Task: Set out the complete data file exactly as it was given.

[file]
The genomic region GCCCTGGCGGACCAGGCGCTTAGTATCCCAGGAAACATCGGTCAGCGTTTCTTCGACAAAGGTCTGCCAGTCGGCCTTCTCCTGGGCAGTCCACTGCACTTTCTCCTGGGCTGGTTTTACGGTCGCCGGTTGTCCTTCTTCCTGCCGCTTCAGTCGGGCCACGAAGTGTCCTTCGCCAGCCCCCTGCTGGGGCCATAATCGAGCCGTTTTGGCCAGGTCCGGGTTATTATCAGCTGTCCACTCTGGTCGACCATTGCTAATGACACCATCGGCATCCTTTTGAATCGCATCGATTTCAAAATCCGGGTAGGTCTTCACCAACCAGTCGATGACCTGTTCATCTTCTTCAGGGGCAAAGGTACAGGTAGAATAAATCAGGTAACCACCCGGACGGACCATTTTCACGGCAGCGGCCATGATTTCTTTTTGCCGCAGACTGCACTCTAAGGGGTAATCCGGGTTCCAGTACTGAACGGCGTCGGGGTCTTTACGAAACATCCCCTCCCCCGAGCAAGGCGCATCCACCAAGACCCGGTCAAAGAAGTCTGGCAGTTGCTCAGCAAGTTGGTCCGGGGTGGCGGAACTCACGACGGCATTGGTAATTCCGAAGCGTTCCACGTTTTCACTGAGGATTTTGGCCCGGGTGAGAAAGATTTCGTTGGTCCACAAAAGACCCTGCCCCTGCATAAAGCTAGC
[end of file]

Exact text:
The genomic region GCCCTGGCGGACCAGGCGCTTAGTATCCCAGGAAACATCGGTCAGCGTTTCTTCGACAAAGGTCTGCCAGTCGGCCTTCTCCTGGGCAGTCCACTGCACTTTCTCCTGGGCTGGTTTTACGGTCGCCGGTTGTCCTTCTTCCTGCCGCTTCAGTCGGGCCACGAAGTGTCCTTCGCCAGCCCCCTGCTGGGGCCATAATCGAGCCGTTTTGGCCAGGTCCGGGTTATTATCAGCTGTCCACTCTGGTCGACCATTGCTAATGACACCATCGGCATCCTTTTGAATCGCATCGATTTCAAAATCCGGGTAGGTCTTCACCAACCAGTCGATGACCTGTTCATCTTCTTCAGGGGCAAAGGTACAGGTAGAATAAATCAGGTAACCACCCGGACGGACCATTTTCACGGCAGCGGCCATGATTTCTTTTTGCCGCAGACTGCACTCTAAGGGGTAATCCGGGTTCCAGTACTGAACGGCGTCGGGGTCTTTACGAAACATCCCCTCCCCCGAGCAAGGCGCATCCACCAAGACCCGGTCAAAGAAGTCTGGCAGTTGCTCAGCAAGTTGGTCCGGGGTGGCGGAACTCACGACGGCATTGGTAATTCCGAAGCGTTCCACGTTTTCACTGAGGATTTTGGCCCGGGTGAGAAAGATTTCGTTGGTCCACAAAAGACCCTGCCCCTGCATAAAGCTAGC